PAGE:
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David Oistrakh on stage more...  
Soloist and Conductor more...  
Always on top more...  
His fantastic play more...  
The greatest Violin sound ever ? more...  
Father and son more...  


  David Oistrakh on stage:
Nothing but the quietness and the self-consciousness of a great man were felt, when David Oistrakh went on stage. To play the violin with such a perfection was obviously normal to him. No nervosity, only the interpretation of the work was important. He signaled to his audience to be present on a special, extraordinary event. His playing could be best described with the continuos flow of a broad river, constant and calm. Those visitors of concerts which had some possibility to compare violinists would immediately note the enormous great sound he produced. Maybe Fritz Kreisler had been able to achieve such a sound in his concerts. This great personality was felt immediately - a great master plays works composed by another great master.
Evenness of tempo, very clear soundproduction, articulation of every single note, even the shortest in pp, made his appearance on stage a unique event.
  Soloist and Conductor:
The personality of D. Oistrakh led to his second career, conducting, Serious but musical approach and his striving for adequate interpretation were characteristics of his conducting. In an interview (approx. 1970) he mentioned his idea to also conduct the great operas of the repertory. Owing to his sudden death 1974 he could not follow this line of his career
  Always on top:
When D. Oistrakhwas given the opportunity to travel and concertize outside of the Soviet-Union, he was counted to the top of the violin-players. Moreover, this was an obligation, put onto him by the Soviet regime. This pressure could never be felt in his interpretations, but it must have created a considerable burden to him.
Technical perfection was self-understood and what D. Oistrakh added to this was the sincerity but also his natural sense to materialize the composer's intentions.
He mentioned on several occasions, that the perfection every respect was a result of enormous efforts, practicing and study.
During all his career, D. Oistrakh kept his position as a top-violinist of his time. There are no interpretations of lower quality, of lacking inspiration, of routine. Even some but very few recordings of the great Nathan Milstein lack in freshness and inspiration. Not so the play of D. Oistrakh.

His fantastic play:

How shall we access the wonderful and unique play of David Oistrakh with few words ? It is known that he used to demonstrate a lot to his pupils of his masterclasses. So he himself could best express his meaning by playing.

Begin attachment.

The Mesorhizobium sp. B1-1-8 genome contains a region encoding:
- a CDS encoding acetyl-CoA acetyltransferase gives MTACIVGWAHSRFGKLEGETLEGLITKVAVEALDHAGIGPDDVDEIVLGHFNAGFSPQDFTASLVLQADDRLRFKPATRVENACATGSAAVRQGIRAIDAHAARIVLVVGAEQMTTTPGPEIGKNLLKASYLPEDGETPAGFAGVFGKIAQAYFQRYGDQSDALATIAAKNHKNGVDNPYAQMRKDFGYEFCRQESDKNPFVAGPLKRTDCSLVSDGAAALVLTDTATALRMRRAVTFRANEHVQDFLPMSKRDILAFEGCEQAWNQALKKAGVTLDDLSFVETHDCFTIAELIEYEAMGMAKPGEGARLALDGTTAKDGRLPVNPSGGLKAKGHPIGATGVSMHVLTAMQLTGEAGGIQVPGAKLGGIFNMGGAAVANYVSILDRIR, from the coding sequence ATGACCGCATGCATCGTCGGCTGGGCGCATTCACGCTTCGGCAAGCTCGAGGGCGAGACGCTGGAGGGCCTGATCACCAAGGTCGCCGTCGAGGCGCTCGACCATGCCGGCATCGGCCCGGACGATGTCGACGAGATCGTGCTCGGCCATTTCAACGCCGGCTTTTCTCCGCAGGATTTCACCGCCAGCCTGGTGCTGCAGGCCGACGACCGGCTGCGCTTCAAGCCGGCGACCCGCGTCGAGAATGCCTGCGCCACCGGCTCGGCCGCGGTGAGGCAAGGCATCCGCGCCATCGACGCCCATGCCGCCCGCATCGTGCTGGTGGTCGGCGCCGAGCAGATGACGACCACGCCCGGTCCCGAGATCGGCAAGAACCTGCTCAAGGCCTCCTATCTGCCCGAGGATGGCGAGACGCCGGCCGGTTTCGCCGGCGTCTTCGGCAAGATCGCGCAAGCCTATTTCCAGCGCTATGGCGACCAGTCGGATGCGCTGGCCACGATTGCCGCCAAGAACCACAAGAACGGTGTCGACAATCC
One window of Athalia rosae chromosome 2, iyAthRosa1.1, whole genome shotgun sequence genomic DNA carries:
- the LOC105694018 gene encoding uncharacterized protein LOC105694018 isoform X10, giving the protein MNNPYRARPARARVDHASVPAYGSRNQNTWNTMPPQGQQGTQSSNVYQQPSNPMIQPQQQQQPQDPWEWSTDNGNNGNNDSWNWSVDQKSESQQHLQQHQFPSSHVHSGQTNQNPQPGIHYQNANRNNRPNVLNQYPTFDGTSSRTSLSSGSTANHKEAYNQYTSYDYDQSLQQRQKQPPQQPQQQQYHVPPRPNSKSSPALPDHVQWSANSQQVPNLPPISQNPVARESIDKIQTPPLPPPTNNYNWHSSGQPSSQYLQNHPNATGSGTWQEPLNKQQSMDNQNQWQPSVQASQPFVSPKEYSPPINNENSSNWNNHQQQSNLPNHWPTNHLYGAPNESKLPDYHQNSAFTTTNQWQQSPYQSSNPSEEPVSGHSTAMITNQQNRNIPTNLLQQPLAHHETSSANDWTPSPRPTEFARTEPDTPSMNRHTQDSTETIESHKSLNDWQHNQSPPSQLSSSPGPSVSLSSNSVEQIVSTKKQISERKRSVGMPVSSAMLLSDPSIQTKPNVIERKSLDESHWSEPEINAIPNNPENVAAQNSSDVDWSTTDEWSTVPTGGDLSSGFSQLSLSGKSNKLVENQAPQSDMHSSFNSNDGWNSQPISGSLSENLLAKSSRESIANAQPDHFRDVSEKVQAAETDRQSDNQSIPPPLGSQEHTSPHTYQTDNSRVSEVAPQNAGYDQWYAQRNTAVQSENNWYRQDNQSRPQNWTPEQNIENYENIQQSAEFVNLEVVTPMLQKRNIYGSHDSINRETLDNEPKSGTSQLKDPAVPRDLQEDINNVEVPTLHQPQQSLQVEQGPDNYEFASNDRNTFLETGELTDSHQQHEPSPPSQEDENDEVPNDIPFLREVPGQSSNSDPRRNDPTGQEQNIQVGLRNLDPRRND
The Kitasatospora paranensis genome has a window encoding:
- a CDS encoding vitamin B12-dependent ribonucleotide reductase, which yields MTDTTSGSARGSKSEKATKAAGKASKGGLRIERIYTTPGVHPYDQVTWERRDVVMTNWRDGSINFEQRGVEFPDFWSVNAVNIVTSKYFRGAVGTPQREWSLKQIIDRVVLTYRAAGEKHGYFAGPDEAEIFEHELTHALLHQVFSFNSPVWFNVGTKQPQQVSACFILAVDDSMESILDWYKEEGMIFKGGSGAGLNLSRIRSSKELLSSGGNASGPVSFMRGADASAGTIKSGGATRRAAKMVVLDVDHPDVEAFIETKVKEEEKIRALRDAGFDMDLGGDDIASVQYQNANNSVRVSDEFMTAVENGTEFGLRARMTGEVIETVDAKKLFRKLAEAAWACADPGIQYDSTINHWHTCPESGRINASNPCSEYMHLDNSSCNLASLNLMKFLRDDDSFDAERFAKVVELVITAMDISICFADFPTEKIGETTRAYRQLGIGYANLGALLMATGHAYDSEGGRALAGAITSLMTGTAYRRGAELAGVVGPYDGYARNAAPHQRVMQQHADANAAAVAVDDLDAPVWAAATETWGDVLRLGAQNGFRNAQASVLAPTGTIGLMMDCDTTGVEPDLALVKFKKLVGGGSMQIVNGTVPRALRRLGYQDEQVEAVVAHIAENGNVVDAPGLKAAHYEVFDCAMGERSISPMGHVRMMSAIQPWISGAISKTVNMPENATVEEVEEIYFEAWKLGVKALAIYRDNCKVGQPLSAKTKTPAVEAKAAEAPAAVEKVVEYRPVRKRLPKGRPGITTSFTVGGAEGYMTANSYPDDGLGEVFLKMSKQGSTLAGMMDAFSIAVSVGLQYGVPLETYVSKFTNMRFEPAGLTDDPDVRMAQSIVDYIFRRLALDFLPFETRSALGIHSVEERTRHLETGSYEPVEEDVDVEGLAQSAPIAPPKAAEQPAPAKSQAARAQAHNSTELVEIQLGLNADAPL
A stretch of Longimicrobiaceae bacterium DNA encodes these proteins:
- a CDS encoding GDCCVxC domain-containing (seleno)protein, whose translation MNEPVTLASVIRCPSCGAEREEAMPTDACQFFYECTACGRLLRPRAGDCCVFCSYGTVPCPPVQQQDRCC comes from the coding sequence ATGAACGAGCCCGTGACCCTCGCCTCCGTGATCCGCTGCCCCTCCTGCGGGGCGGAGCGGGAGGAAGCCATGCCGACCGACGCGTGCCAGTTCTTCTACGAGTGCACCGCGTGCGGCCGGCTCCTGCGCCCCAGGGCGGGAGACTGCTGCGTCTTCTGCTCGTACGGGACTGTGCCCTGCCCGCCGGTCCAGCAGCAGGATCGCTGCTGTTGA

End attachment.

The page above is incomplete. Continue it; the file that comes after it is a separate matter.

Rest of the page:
Bruno Monsaigeon summarizes the play of D. Oistrakh as follows:

Oistrakh's playing was not so much marked by brilliance, but by richness, lyricism, roundness of tone; the unbelievable sharp and clear contact between string and bow, his ability to lengthen the bow stroke on even the shortest notes without the slightest tension, his beautifully fleshy, supple left hand capable of producing glorious vibrato together with an infinite variety of shades.

It should be added, that Oistrakh was able to on one hand play the cadenza of the "Devils-trill" sonata by Tartini with cascades of unbelievable strong but clear tone, on the other hand to demonstrate colors and shades in pp in the slow movement of the f-minor sonata by Prokofiev.


The greatest violin sound ever ?

What makes a "Great tone" on the violin ? David Oistrakh demonstrated a richness, strength and beauty of tone which was not heard on stage or from recordings so far.
Was there a secret? - I don't think so, it must have been the imagination of sound of a great musician who was able at the same time to materialize his imagination.

Examples of the richness of sound are the cadenzas of Beethoven op. 61 or of Brahms op. 77, where he produced cascades of resonant sound, which he could not permit himself during the "composed" portion of the concerto. He would have been able to play over the orchestra on practically any forte-part of a concert yet he never exceeded the border of style or character of a composition.

Mozart, Concerto in A-major, KV 219: David Oistrakh had not the ability to play the extra tone suitable for Mozart, a lean, not full but articulated tone. Yet Oistrakh demonstrates a very interesting and valid interpretation of the work, which you would put onto your turntable again and again...


Father and son:

"Of all violinists of our time, Igor Oistrakh is in the most difficult position"

This quote from the book "Great violinists of our time" by J. Hartnack refers to the situation if being the son of such a great personality.
Over a long period of time, father and son appeared together, either in the Bach double-concerto, in the sinfonia concertante (the father playing viola) or as conductor and soloist.
Igor Oistrakh did not directly follow the footsteps of his father, he was a different personality.
While they shared perfection in technical respect and their appearances together, they were much different in their interpretations. Igor Oistrakh did not develop the incomparable sense of style and interpretation as the father. He gave performances between many excellent concerts, which were exaggerated and altogether too romantic.